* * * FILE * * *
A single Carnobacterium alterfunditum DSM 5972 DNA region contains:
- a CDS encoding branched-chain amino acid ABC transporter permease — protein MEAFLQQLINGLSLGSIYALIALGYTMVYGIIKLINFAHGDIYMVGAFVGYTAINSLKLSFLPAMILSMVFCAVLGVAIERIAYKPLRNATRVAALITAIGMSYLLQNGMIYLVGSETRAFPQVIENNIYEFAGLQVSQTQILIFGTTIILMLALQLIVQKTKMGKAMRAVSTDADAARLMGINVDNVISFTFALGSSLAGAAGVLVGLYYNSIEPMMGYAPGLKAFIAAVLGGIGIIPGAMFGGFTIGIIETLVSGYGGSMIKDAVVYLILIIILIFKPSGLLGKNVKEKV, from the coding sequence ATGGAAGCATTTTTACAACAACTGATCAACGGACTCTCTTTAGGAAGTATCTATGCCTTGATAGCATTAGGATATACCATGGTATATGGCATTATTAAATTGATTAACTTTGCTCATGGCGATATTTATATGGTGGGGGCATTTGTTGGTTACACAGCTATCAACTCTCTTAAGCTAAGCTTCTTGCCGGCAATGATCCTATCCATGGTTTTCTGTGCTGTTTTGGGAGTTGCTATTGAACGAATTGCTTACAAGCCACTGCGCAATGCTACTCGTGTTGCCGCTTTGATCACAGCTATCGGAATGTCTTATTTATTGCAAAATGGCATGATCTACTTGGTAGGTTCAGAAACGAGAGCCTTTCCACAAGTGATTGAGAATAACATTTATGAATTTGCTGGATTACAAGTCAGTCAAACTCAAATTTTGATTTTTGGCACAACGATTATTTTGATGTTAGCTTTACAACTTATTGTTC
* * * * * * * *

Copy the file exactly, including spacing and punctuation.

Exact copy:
A single Carnobacterium alterfunditum DSM 5972 DNA region contains:
- a CDS encoding branched-chain amino acid ABC transporter permease — protein MEAFLQQLINGLSLGSIYALIALGYTMVYGIIKLINFAHGDIYMVGAFVGYTAINSLKLSFLPAMILSMVFCAVLGVAIERIAYKPLRNATRVAALITAIGMSYLLQNGMIYLVGSETRAFPQVIENNIYEFAGLQVSQTQILIFGTTIILMLALQLIVQKTKMGKAMRAVSTDADAARLMGINVDNVISFTFALGSSLAGAAGVLVGLYYNSIEPMMGYAPGLKAFIAAVLGGIGIIPGAMFGGFTIGIIETLVSGYGGSMIKDAVVYLILIIILIFKPSGLLGKNVKEKV, from the coding sequence ATGGAAGCATTTTTACAACAACTGATCAACGGACTCTCTTTAGGAAGTATCTATGCCTTGATAGCATTAGGATATACCATGGTATATGGCATTATTAAATTGATTAACTTTGCTCATGGCGATATTTATATGGTGGGGGCATTTGTTGGTTACACAGCTATCAACTCTCTTAAGCTAAGCTTCTTGCCGGCAATGATCCTATCCATGGTTTTCTGTGCTGTTTTGGGAGTTGCTATTGAACGAATTGCTTACAAGCCACTGCGCAATGCTACTCGTGTTGCCGCTTTGATCACAGCTATCGGAATGTCTTATTTATTGCAAAATGGCATGATCTACTTGGTAGGTTCAGAAACGAGAGCCTTTCCACAAGTGATTGAGAATAACATTTATGAATTTGCTGGATTACAAGTCAGTCAAACTCAAATTTTGATTTTTGGCACAACGATTATTTTGATGTTAGCTTTACAACTTATTGTTC